baby is stable, they all get off the ambulance and go to the waiting room, three other kids run wild, disturbing the true sick in the peds waiting room. I try to get them back, all others more urgent, no rooms.... 26 yr old mom does the sashay up to me, head wandering in every direction and tells me she'll have me fired in 10 minutes if not seen, her kids haven't had dinner, get them meals and where can she plug in her cell phone?

now, we're not KFC and in fact I can't get a meal without an admission order so I offer crackers and juice..."You gonna do me like this, you wanna TAKE ME ON... just cuz I got the card... you starve the babies?"

(see where this goes... this is every night.. several times a night... and it ends up with someone with "a card" firing me to get seen quicker because they need their motrin/tylenol script and a taxi voucher back home).

This is what goes on in the ER... I suggest everyone work and volunteer several shifts before they waste another once of band-with and type another word.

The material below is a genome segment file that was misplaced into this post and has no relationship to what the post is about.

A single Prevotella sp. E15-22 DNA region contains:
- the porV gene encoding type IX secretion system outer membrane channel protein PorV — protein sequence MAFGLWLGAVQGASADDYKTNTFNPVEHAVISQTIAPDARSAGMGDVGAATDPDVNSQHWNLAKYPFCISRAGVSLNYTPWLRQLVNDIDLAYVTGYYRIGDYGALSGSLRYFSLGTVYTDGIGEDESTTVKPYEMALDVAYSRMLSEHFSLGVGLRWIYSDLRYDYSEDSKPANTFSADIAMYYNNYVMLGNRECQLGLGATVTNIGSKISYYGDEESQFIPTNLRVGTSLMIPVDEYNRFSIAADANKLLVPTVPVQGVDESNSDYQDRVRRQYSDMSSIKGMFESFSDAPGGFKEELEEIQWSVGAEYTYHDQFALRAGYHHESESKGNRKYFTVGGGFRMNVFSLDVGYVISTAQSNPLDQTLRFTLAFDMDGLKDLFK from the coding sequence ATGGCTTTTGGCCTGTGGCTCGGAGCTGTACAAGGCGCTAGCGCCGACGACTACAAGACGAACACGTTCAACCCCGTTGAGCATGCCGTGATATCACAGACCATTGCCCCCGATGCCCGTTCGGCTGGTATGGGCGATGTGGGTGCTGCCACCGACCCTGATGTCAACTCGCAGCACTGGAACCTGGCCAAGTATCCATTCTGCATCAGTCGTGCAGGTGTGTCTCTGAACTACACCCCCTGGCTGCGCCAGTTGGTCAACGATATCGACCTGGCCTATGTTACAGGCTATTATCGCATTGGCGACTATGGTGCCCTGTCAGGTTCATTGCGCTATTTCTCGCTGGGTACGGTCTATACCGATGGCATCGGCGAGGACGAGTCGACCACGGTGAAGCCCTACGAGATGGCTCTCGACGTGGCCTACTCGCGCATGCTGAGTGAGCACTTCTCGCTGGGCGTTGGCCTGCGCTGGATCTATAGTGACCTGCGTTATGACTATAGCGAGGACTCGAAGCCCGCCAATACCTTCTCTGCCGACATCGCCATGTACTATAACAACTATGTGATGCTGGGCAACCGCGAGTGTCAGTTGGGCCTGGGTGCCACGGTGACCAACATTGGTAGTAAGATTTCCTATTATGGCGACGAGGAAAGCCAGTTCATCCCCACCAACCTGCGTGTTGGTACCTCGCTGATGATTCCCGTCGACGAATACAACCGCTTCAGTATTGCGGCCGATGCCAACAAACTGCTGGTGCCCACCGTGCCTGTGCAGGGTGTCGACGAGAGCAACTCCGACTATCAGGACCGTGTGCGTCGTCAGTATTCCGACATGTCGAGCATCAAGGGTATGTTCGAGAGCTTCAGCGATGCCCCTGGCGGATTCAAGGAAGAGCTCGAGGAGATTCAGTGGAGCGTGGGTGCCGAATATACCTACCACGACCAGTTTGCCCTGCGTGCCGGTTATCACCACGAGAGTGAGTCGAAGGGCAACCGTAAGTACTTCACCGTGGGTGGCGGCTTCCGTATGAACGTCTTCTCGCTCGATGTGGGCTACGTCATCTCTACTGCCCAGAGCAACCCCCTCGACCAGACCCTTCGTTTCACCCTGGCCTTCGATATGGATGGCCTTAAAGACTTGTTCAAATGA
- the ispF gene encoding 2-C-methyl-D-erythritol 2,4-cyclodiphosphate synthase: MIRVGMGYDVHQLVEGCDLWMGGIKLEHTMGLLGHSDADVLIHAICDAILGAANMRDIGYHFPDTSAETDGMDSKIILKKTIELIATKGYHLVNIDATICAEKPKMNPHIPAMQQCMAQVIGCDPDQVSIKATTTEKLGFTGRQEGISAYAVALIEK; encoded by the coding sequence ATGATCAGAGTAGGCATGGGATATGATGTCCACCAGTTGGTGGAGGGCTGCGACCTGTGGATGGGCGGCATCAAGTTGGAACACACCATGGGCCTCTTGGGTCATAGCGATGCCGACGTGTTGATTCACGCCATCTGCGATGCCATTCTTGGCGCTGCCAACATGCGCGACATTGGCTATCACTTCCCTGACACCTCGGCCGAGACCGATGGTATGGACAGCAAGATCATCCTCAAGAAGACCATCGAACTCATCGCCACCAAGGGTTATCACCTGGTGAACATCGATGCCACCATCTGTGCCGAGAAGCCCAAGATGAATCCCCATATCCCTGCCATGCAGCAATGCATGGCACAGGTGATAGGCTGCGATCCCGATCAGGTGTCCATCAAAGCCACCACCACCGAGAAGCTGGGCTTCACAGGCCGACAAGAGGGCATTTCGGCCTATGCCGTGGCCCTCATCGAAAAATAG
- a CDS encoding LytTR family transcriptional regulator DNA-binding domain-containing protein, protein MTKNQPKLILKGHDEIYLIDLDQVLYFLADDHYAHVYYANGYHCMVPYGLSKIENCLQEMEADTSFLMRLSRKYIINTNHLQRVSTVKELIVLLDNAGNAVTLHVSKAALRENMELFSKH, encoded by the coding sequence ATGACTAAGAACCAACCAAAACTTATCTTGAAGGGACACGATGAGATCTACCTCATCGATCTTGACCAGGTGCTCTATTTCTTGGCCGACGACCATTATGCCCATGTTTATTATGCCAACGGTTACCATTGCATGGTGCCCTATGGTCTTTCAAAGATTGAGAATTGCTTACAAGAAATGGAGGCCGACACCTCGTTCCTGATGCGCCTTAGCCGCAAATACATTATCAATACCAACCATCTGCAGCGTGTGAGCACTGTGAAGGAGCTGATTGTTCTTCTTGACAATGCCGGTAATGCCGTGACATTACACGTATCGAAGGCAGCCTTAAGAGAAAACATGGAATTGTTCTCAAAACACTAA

This is not predjudice,I never ever had a second to look at insurance, treating others poorly is done by the patients and family... it is nurses being treated as dogs who are fed up with the treatment and abuse of the system....

while the acute 40 yr old MI without insurance rolls in who gets the same care... only is the one that needs it and will loose everything from that need.

I'm impressed that you are able to discern what my experience has been from a tag line on a message board. In fact, I am NOT an ER nurse but I have worked in the ER and many areas of health care so I will give my opinion on this matter, like it or not.